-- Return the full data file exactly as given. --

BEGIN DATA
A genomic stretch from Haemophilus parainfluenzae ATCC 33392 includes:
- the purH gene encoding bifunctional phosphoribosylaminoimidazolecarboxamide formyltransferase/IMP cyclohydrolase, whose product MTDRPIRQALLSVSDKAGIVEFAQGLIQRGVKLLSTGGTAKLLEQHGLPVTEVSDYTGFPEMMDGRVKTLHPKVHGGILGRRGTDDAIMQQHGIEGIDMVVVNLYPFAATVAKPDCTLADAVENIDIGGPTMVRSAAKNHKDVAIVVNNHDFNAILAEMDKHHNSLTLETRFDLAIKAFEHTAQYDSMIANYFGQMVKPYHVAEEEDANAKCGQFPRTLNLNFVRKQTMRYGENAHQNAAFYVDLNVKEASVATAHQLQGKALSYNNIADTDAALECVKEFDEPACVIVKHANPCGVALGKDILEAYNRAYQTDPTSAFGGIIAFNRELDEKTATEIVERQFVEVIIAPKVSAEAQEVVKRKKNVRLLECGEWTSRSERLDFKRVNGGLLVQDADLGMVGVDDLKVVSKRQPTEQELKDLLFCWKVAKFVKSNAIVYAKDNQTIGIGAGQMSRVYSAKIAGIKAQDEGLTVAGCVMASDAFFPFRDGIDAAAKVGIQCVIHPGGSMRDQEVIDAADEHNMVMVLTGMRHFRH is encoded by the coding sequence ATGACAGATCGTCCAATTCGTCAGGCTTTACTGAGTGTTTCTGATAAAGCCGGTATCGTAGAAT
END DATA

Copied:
A genomic stretch from Haemophilus parainfluenzae ATCC 33392 includes:
- the purH gene encoding bifunctional phosphoribosylaminoimidazolecarboxamide formyltransferase/IMP cyclohydrolase, whose product MTDRPIRQALLSVSDKAGIVEFAQGLIQRGVKLLSTGGTAKLLEQHGLPVTEVSDYTGFPEMMDGRVKTLHPKVHGGILGRRGTDDAIMQQHGIEGIDMVVVNLYPFAATVAKPDCTLADAVENIDIGGPTMVRSAAKNHKDVAIVVNNHDFNAILAEMDKHHNSLTLETRFDLAIKAFEHTAQYDSMIANYFGQMVKPYHVAEEEDANAKCGQFPRTLNLNFVRKQTMRYGENAHQNAAFYVDLNVKEASVATAHQLQGKALSYNNIADTDAALECVKEFDEPACVIVKHANPCGVALGKDILEAYNRAYQTDPTSAFGGIIAFNRELDEKTATEIVERQFVEVIIAPKVSAEAQEVVKRKKNVRLLECGEWTSRSERLDFKRVNGGLLVQDADLGMVGVDDLKVVSKRQPTEQELKDLLFCWKVAKFVKSNAIVYAKDNQTIGIGAGQMSRVYSAKIAGIKAQDEGLTVAGCVMASDAFFPFRDGIDAAAKVGIQCVIHPGGSMRDQEVIDAADEHNMVMVLTGMRHFRH is encoded by the coding sequence ATGACAGATCGTCCAATTCGTCAGGCTTTACTGAGTGTTTCTGATAAAGCCGGTATCGTAGAAT